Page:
Recently, the Half-Life community has fallen victim to screenshot based email spoofing. A conversation is usually posted via screenshot, usually with something blurred out, showing a random community member exchanging words with someone important. Almost always1, these emails provide something akin to confirmation of the existence of a god.

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 How to spoof email

If you want to spoof an email from Gabe Newell, you have a couple different options.

  1. You could photoshop it. Email exchanges are always posted as screenshots, so just photoshopping text is trivial. Since you’re going to blur out your email address anyway (it’s a big secret), you have plausible deniability if anyone ever questions why the screenshot has photo editing EXIF data, or why it has compression artifacts, or why it looks fake. It was just a side effect of editing out my precious email address, and/or name!

  2. You could

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CyberPatriot 8 Round 1 Score Analysis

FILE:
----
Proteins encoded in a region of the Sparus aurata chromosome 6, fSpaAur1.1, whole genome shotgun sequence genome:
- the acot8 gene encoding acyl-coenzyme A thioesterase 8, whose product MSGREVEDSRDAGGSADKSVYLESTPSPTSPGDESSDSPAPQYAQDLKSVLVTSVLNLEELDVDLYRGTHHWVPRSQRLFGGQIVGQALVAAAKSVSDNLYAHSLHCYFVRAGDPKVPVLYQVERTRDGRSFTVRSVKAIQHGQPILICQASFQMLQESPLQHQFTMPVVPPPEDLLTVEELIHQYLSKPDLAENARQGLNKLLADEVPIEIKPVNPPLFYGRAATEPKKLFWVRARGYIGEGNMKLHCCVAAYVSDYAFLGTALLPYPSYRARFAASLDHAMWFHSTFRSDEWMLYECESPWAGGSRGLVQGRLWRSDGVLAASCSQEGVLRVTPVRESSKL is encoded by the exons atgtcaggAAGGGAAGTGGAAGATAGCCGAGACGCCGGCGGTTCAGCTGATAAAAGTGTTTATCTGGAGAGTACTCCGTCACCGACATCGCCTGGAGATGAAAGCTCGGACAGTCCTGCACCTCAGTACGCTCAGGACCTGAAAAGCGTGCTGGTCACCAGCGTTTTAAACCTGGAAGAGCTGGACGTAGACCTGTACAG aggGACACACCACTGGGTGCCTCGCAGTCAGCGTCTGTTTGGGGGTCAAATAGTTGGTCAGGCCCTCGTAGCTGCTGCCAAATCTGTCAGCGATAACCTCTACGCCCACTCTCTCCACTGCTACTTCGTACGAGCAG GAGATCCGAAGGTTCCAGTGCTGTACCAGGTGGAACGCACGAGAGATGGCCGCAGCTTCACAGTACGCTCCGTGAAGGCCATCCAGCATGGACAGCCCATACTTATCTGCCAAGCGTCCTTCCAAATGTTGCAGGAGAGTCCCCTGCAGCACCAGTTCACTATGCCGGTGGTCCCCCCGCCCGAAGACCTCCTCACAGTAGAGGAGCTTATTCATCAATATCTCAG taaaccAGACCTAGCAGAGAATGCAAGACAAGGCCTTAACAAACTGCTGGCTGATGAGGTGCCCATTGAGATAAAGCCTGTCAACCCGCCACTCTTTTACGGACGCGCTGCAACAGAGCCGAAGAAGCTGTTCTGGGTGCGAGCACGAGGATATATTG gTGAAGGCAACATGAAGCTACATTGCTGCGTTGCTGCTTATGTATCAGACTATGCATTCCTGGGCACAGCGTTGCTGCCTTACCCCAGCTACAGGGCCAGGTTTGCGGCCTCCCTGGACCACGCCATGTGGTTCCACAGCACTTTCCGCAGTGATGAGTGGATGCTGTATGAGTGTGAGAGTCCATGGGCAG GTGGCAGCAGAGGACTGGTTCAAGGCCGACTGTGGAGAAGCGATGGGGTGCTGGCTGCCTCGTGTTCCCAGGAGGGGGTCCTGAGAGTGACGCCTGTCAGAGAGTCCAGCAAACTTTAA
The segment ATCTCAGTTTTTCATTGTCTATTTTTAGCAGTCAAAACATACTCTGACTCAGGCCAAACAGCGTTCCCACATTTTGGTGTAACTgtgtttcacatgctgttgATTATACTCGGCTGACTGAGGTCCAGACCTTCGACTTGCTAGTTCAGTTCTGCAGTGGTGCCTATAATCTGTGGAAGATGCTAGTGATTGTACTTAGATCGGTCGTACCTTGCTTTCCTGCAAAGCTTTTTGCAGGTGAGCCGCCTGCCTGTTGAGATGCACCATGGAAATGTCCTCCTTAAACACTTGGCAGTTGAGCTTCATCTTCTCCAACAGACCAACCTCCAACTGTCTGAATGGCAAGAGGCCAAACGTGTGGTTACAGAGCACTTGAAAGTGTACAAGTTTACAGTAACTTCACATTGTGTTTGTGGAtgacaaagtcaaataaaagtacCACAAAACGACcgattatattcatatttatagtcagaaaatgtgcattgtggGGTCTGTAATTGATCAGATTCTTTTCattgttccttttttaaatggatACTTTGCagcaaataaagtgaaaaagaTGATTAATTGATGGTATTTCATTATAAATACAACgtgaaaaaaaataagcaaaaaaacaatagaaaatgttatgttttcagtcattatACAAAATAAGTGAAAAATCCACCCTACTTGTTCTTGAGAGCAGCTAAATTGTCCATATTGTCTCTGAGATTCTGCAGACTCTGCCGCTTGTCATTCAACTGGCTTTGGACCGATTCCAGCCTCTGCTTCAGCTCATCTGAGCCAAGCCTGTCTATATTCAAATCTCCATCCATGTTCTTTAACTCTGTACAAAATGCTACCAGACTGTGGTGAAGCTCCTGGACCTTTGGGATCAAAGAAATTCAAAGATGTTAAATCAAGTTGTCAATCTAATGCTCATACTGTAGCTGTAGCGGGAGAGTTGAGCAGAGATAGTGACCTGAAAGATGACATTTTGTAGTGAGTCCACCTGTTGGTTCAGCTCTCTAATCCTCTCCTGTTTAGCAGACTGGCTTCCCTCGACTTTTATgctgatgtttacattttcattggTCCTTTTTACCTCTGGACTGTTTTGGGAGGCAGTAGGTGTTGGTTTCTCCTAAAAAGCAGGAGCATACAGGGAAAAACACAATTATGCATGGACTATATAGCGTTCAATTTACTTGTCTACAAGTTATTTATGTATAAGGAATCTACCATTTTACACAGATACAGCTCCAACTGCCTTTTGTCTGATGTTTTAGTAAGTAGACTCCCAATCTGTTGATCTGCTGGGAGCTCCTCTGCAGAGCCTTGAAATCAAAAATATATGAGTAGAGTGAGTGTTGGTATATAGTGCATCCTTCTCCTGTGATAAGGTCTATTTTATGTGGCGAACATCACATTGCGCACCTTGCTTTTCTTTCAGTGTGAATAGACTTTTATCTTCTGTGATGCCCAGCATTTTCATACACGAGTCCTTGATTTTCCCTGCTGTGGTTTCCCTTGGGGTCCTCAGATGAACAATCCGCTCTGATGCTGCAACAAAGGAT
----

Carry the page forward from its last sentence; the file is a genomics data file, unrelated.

For the past several years1, I’ve analyzed CyberPatriot2 competition rounds using a Pryaxis product called The Magi.

This report covers the data The Magi collected during CyberPatriot 8 Round 1, during the entirety of the competition window.

After the competition window closes, CyberPatriot modifies scores to account for penalties, alternative score dates, and extenuating circumstances that warrant score modifications. Because this round had no Cisco/Networking scores, the scores compared here are free reveal how the CyberPatriot operations center alters scores from images after the competition closes.

 Removed Scores

CPOC’s3 released official score PDFs tell an interesting story about five teams.